parent = mc.group(empty=True, name="faceToCurveNode#")
for c in curveList:
shapes = mc.listRelatives(c, shapes=True)
mc.parent(shapes, parent,  shape=True, relative=True)
mc.delete(c)
mc.xform(parent, centerPivots=True)
mc.select(parent)
print "Created '" + parent + "'",
}}}
Name clashing in Maya is a real pain.  Some tools will return back full paths for a node, while others only return back the leaf name.  So a safe way to deal with this is to always generate nodes with unique names, based on what's currently in the scene.
''Update #2:''
'Update #1' works if you can define the names at the time of creation.  But what if your code gives you a name with a number postfix on the end that could be clashing with something else in the scene?  This example shows how to capture the end postfix numbers, remove them, and then add the magical 'pound\hash' symbol that does the name updating that we love:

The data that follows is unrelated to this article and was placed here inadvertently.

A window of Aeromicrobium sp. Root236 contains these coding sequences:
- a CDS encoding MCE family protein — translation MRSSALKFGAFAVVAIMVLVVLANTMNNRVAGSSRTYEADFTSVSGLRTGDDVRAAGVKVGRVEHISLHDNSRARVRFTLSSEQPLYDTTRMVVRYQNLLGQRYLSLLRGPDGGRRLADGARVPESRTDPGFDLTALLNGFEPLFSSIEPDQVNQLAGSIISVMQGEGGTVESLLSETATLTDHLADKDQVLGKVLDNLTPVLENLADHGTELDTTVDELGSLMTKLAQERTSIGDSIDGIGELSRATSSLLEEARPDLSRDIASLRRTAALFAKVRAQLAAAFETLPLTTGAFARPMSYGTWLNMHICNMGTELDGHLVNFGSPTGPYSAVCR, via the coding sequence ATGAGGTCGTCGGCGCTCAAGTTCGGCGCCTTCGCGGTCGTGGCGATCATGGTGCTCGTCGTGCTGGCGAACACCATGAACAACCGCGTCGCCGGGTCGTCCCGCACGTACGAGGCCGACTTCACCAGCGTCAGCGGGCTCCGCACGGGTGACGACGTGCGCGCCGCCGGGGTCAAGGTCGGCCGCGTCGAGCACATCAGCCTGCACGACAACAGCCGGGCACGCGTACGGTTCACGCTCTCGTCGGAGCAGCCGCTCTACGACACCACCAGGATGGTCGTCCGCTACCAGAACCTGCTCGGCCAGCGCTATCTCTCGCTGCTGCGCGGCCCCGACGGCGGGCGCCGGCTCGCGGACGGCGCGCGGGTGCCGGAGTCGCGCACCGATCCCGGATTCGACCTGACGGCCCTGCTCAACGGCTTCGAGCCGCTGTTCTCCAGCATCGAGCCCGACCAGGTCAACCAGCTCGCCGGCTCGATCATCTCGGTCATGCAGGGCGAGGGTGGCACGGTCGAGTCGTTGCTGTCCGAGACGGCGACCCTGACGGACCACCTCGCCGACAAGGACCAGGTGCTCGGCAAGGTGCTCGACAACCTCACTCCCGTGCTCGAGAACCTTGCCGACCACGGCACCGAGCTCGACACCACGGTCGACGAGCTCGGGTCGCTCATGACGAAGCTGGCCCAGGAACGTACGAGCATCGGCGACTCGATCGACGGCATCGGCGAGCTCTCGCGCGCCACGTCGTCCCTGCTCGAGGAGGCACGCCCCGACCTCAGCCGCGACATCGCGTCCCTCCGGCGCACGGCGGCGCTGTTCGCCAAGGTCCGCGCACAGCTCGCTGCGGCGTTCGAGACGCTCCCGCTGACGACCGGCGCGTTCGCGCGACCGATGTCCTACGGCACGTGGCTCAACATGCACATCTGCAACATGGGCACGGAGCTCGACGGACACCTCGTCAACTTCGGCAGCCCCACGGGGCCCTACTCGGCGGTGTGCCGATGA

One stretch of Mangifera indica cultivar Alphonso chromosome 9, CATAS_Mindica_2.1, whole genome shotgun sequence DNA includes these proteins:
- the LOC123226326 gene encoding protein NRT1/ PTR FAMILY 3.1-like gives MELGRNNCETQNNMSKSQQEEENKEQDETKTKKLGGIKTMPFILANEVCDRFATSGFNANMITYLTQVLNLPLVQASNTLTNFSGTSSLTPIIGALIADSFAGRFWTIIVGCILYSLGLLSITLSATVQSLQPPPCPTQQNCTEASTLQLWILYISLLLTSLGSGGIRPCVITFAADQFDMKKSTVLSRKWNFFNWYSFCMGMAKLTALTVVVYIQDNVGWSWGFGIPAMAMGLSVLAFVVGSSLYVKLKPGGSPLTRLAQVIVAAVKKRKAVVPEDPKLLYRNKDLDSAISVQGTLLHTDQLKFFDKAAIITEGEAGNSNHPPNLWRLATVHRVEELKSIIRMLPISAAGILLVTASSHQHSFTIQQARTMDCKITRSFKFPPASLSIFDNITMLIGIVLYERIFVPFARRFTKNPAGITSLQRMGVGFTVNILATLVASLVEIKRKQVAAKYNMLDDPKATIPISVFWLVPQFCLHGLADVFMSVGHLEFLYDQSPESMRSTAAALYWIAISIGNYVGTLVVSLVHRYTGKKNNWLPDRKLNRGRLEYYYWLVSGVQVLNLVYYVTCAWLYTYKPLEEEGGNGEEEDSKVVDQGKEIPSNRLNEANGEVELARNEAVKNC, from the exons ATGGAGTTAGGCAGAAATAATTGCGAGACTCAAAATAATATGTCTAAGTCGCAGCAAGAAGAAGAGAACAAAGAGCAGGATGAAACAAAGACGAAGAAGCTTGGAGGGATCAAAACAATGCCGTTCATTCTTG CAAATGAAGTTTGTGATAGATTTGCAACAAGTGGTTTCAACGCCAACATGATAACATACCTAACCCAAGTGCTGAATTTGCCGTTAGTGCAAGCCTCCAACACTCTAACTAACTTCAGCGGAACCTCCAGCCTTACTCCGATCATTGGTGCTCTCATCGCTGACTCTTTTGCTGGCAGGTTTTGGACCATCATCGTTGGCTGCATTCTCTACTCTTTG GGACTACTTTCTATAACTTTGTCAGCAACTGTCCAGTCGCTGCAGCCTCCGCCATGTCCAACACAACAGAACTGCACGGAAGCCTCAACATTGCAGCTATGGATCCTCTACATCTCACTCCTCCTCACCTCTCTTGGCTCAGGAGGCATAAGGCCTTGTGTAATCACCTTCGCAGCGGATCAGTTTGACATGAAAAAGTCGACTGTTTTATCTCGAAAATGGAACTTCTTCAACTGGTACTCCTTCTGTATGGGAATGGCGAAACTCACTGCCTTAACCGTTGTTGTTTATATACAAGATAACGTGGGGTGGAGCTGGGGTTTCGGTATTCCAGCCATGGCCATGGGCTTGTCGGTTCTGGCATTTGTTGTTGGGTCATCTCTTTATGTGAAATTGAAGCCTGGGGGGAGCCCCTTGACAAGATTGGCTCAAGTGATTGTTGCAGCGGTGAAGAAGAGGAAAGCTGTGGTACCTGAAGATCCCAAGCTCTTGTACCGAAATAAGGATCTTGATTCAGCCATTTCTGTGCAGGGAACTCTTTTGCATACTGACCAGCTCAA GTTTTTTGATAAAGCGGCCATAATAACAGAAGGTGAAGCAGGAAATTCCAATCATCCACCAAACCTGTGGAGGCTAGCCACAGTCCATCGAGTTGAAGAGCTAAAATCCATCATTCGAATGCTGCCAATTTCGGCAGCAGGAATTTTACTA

{{{
#Python code:
import re
import maya.cmds as mc

# create an empty group
mc.group(empty=True, name="group1")
# create another empty group as its child
mc.group(empty=True, name="group2", parent="group1")
# create a third empty group, that clashes names with the second group.
# but since the second group is in a group, Maya allows this
group = mc.group(empty=True, name="group2")

# find the end number on our name: